There’s a “rogue planet” flying through the Milky Way galaxy — a free-floating world without a host star. Is it actually a Death Star? The worldships of Marvel villains Annihilus or Galactus? The planet-sized Transformer Unicron? In the year 2020, surely anything is possible but, alas, no.In a newly published study, scientists announced they have discovered a rogue planet. It appears to be on the smallish side as far as exoplanets go, with a mass reportedly between that of Earth and Mars.
“Our discovery demonstrates that low-mass free-floating planets can be detected and characterized using ground-based telescopes,” announced the study’s co-author Andrzej Udalski, principal investigator of the Optical Gravitational Lensing Experiment (OGLE) project led by the University of Warsaw in Poland.
— SPACE.com (@SPACEdotcom) October 29, 2020
While astronomers have discovered 4,000 exoplanets to date — and that there may be far more rogue planets out there than there are planets with host stars — detecting a rogue planet is more difficult than it seems because there’s no light from a host star for scientists to use to help spot the planet.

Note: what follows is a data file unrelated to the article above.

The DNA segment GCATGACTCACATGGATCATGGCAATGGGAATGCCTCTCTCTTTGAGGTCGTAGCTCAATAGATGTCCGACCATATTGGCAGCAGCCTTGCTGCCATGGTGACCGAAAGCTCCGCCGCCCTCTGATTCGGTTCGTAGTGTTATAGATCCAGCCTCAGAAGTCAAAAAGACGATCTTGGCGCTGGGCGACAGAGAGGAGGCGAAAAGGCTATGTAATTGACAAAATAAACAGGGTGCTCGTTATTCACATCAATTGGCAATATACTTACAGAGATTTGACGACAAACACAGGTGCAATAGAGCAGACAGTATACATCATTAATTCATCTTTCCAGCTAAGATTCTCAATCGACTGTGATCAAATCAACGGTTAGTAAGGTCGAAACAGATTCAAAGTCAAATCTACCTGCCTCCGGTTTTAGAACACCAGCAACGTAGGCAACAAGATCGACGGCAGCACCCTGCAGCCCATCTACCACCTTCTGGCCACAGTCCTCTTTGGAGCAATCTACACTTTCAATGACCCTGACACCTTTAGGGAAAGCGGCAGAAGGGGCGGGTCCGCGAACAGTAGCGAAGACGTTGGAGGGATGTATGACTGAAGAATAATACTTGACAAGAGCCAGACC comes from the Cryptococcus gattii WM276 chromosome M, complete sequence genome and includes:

The OGLE project, utilizing the Las Campanas Observatory in Chile, spotted the rogue planet using a technique known as gravitational microlensing.
As Space.com explains, this planet-hunting method, “involves watching foreground objects pass in front of distant background stars. When this happens, the closer body can act as a gravitational lens, bending and magnifying the star’s light in ways that can reveal the foreground object’s mass and other characteristics.”
The study’s lead author, Przemek Mroz at the California Institute of Technology, explained just how “extremely slim” the chances of such a microlensing event are because it requires perfect alignment of the light source, the telescope lens, and the observer. “If we observed only one source star, we would have to wait almost a million years to see the source being microlensed,” Mroz said.
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For more science news, read up on the evidence of a parallel universe where time runs backward, a cosmic cloud that has some people claiming “Galactus is coming!“, NASA’s discovery of water on the moon, a black widow star that’s a source of gamma radiation, the frightening 50-50 chance that we really are living in a simulation, and watch footage of the Osiris-Rex probe touching down on an asteroid.